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Pastor's Column

Stress tests coming

  A visit to my doctor launched him on a search to find the reason for a feeling of heaviness in my chest. Thankfully, I passed the electrocardiogram with flying colors, but that was just the beginning.  I was then scheduled for an echocardiogram and stress test.

  Life is filled with stress tests so we must learn how to handle them.

  I had the advantage of knowing the date and time of my stress test appointment. Often stressful situations drop in on us without warning. Consider the disciples of Jesus during a fierce storm on the Sea of Galilee. Strong winds piled waves high and the boat was in danger of going down.

  Alarmed at their apparent peril, these seasoned fishermen panicked, crying out to their Lord in fear and questioning His care. I’ve been with people who in stressful times thought God had forsaken them, but this is never the case.  He has guaranteed He will be with us during every trial and test (Hebrews 13:5).

  Stressful times are opportunities to exercise faith. 

  How do you react when trouble comes?  Do you become pessimistic?  Depressed? Angry with God?  Unpleasant to be around because you lash out at others, maybe even those closest to you?

  Few people have difficulty believing God is good when things are going well; but things do not always go well.  And it is in the stressful times that our faith is put to the test.  Others won’t be impressed by how well we do when the sun is shining, but our positive reaction to dark days may convince them our faith is real.

  When I entered the lab for my stress test, I met a team of competent people, some

of whom were probably going through stress tests of their own.  Knowing this was a possibility, I probed for problems they might be facing.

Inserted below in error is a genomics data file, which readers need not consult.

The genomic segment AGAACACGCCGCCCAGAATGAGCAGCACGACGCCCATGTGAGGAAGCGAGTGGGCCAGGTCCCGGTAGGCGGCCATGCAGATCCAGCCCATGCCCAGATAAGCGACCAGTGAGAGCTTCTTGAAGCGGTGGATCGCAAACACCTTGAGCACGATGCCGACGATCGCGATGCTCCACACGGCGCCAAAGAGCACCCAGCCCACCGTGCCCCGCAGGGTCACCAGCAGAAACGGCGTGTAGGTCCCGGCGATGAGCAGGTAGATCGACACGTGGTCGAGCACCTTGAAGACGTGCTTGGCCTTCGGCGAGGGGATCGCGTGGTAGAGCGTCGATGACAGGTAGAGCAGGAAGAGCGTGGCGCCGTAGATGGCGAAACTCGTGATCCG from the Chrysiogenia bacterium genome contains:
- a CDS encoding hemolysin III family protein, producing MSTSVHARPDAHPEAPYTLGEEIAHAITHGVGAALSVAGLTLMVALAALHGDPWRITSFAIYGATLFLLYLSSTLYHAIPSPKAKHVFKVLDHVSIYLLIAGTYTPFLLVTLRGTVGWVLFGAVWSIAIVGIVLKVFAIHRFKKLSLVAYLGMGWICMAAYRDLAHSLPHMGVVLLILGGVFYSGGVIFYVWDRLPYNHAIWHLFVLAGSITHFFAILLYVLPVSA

𠇊re you having a good day?” is a question that has opened a way for me to share my faith with many who have been going through tough times.

  In my pocket I carried printed messages of hope to give to any I found stressed out by difficulties they were facing and gave my book “Staying Positive in a Negative World” to others in for testing as well as to one technician. I was confident our meetings were not by chance and that we𠆝 been brought together for their good and mine (Romans 8:28).

  There are no accidents with God and nothing takes Him by surprise.  If this thought seems too heavy to handle, take it at face value.  Don’t try to understand it, just accept it as proof of God’s love and part of His great plan for us.

 A woman sitting in a doctor’s office feared a diagnosis of cancer and struggled to maintain her composure.  Then, she says, “I realized this doctor couldn’t tell me anything that God didn’t already know,” and peace came. 

  Once when Martin Luther was experiencing a stress test, he heard a bird singing its evening song. Finally, he saw the bird tuck its head under its wing and go to sleep.  Moved by this tranquil scene, he said, “This little bird has had its supper and is now ready to go to sleep, never troubling itself as to what its food will be or where it will lodge on the morrow.”

  Stress flees in the face of faith.  And true faith begins in the heart.      


(c) 2006 Frankenmuth News